BRUSSELS, September 24, 2014 - The European Commission is increasing its aid to Syria and neighbouring countries by €215 million, as a four-year civil war shows no signs of abating and the suffering of millions of ordinary people - including new refugees - soars. The new funding includes €50 million in humanitarian aid and €165 million to support longer-term development.
This will provide relief inside and outside Syria, reducing pressure on its borders and in neighbouring countries. It will also help respond to the needs of the tens of thousands of refugees fleeing to Turkey in recent days, the largest wave of displacement since the beginning of the conflict.
It is estimated that more than 6.4 million people have been displaced by the conflict inside Syria while more than three million refugees have been registered.
"The conflict in Syria continues unabated, and the needs of the Syrian people grow inexorably," said Kristalina Georgieva, Commissioner for International Cooperation, Humanitarian Aid and Crisis Response. "The people of Syria are being terrorised by this inhuman conflict. I warmly commend Lebanon, Iraq, Turkey Jordan and Egypt for their generosity towards Syrian refugees but it is clear that the capacities in neighbouring countries to absorb so many people are stretched to their limits. In the last few days alone more than a hundred thousand people have crossed into Turkey, whose government deserves our deep gratitude for keeping its border open".
"Once again, I call for an end to the fighting, for all parties to commit themselves to reaching a political solution and, until such a time arrives, to abide by International Humanitarian Law and protect civilians and the humanitarian workers assisting them."
Commissioner for Enlargement and European Neighborhood Policy Štefan Füle said: “Capacities in neighbouring countries are stretched to their limits: I would like to reiterate the European citizens' solidarity with all of those affected by the Syrian crisis and the EU’s commitment to support the governments and host communities of Syria's neighbours so they can deal effectively with the increasing flow of refugees”.
The significant new European funding will boost life-saving and ongoing assistance both inside Syria and in the heavily burdened neighbouring countries. The assistance will include emergency medical response, with both medical and psycho-social care to the wounded and the traumatized, especially children; provision of food and safe water; provision of shelter, registration and protection of refugees.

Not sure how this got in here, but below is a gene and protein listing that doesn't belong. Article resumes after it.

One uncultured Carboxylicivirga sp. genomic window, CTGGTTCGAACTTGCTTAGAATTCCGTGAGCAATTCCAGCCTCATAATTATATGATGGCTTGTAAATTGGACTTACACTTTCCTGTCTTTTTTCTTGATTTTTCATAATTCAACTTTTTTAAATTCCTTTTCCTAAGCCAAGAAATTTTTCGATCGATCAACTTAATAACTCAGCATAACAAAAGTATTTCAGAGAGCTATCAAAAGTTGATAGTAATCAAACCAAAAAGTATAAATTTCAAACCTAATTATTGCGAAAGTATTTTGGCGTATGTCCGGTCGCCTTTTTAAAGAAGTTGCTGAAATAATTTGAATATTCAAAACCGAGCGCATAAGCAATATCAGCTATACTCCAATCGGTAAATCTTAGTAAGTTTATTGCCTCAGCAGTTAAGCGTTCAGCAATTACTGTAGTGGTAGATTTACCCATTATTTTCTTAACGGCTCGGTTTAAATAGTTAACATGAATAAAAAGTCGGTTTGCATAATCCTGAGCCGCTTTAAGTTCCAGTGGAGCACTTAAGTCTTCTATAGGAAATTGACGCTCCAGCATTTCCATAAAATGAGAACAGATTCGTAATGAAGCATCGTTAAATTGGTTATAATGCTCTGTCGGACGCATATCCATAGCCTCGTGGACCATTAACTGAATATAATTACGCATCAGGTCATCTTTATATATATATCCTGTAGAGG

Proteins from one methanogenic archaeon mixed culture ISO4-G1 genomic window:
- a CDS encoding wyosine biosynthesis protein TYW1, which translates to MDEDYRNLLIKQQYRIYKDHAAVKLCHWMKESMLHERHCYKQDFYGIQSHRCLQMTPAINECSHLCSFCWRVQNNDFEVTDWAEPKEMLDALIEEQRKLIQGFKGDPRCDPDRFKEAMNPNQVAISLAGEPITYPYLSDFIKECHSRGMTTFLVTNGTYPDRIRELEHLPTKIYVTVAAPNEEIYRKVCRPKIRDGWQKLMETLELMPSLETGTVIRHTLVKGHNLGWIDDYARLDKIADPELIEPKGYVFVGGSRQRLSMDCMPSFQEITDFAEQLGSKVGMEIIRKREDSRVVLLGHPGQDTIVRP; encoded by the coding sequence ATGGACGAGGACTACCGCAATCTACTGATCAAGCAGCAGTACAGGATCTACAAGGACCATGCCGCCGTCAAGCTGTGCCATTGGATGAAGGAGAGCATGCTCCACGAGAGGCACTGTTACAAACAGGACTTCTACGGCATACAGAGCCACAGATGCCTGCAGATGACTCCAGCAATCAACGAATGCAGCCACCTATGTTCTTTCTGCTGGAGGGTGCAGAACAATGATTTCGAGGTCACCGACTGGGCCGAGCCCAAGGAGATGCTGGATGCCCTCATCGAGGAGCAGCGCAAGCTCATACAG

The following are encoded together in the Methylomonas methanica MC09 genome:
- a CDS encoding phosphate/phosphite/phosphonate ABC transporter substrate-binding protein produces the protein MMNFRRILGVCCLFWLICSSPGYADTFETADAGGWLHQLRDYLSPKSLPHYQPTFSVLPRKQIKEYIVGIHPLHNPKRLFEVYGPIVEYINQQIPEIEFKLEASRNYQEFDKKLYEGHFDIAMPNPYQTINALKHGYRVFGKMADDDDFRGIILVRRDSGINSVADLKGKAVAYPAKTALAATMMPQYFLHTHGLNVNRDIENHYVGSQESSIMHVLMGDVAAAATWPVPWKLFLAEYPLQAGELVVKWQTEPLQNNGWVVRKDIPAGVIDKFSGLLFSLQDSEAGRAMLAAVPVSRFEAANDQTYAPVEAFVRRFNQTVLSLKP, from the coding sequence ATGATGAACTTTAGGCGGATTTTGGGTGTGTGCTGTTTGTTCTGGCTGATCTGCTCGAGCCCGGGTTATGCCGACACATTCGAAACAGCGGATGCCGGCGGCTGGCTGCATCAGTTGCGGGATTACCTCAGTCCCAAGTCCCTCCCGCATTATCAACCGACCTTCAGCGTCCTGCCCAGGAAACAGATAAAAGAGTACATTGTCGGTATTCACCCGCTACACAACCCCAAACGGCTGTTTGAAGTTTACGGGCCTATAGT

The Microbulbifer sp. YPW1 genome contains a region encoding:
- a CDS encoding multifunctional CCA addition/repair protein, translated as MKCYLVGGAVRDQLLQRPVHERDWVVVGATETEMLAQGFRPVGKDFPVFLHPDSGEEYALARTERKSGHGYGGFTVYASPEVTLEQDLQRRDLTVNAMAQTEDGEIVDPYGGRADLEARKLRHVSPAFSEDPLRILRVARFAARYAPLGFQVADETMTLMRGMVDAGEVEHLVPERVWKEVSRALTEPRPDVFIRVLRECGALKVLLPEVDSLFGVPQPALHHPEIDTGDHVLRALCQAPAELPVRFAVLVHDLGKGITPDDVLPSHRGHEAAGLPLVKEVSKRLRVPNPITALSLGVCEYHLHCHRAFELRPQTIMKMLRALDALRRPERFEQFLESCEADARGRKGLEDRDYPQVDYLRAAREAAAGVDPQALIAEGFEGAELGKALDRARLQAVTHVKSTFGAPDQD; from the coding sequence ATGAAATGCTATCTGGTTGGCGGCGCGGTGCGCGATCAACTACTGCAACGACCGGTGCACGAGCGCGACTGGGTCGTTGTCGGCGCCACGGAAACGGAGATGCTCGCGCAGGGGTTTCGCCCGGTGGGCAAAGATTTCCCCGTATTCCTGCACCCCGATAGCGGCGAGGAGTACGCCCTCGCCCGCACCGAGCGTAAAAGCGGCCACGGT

It will also support Syrian civil society organisations, access to education and health services for displaced Syrian children and Palestine Refugees from Syria and strengthen local infrastructure and increase opportunities to make a living for those affected by the Syrian crisis, both inside Syria and in the neighbouring countries.
The conflict in Syria is in its fourth year and shows no signs of abating. The crisis has become the largest humanitarian and security disaster in the world. The humanitarian consequences have reached an unprecedented scale with an estimated 10.8 million people inside Syria needing assistance. Out of these, more than 6.4 million people are internally displaced. It is now estimated that 4.7 million people reside in areas that are hard to reach, including about 241 000 people who continue to live in areas that are besieged by either government or opposition forces.
A further three million people have been forced to flee and find refuge in neighbouring countries. Up to 191 000 people have lost their lives in the conflict and many thousands more have been wounded. An entire generation of children has been exposed to war, violence and death, and has been deprived of basic freedoms, protection and education.
The EU humanitarian assistance, channelled through mandated and professional partners (UN agencies, NGOs and the Red Cross/Crescent family), is provided, to all people in need: the internally displaced, refugees and host populations, in accordance with humanitarian principles and needs. The EU humanitarian aid primarily supports life-saving food and nutritional items, medical emergency responses, shelter, distribution of basic non-food items, safe water, sanitation and hygiene and protection, including gender based violence and child protection.
Preparing for the coming winter is a priority, delivering shelter, blankets and core-relief items to those most in need before the onset of the cold weather. In the area of essential health services, the Commission shall continue to support the immunisation campaigns of polio and measles, helping to protect people against this life-threatening disease. The provision of essential drugs, maternal and reproduction health services will continue. In the neighbouring countries, the Commission and our humanitarian partners will continue to support vulnerable newcomers with the provision of food, shelter, hygiene and winterisation.
For more information: http://ec.europa.eu/echo/index_en.htm
European Commission, Brussels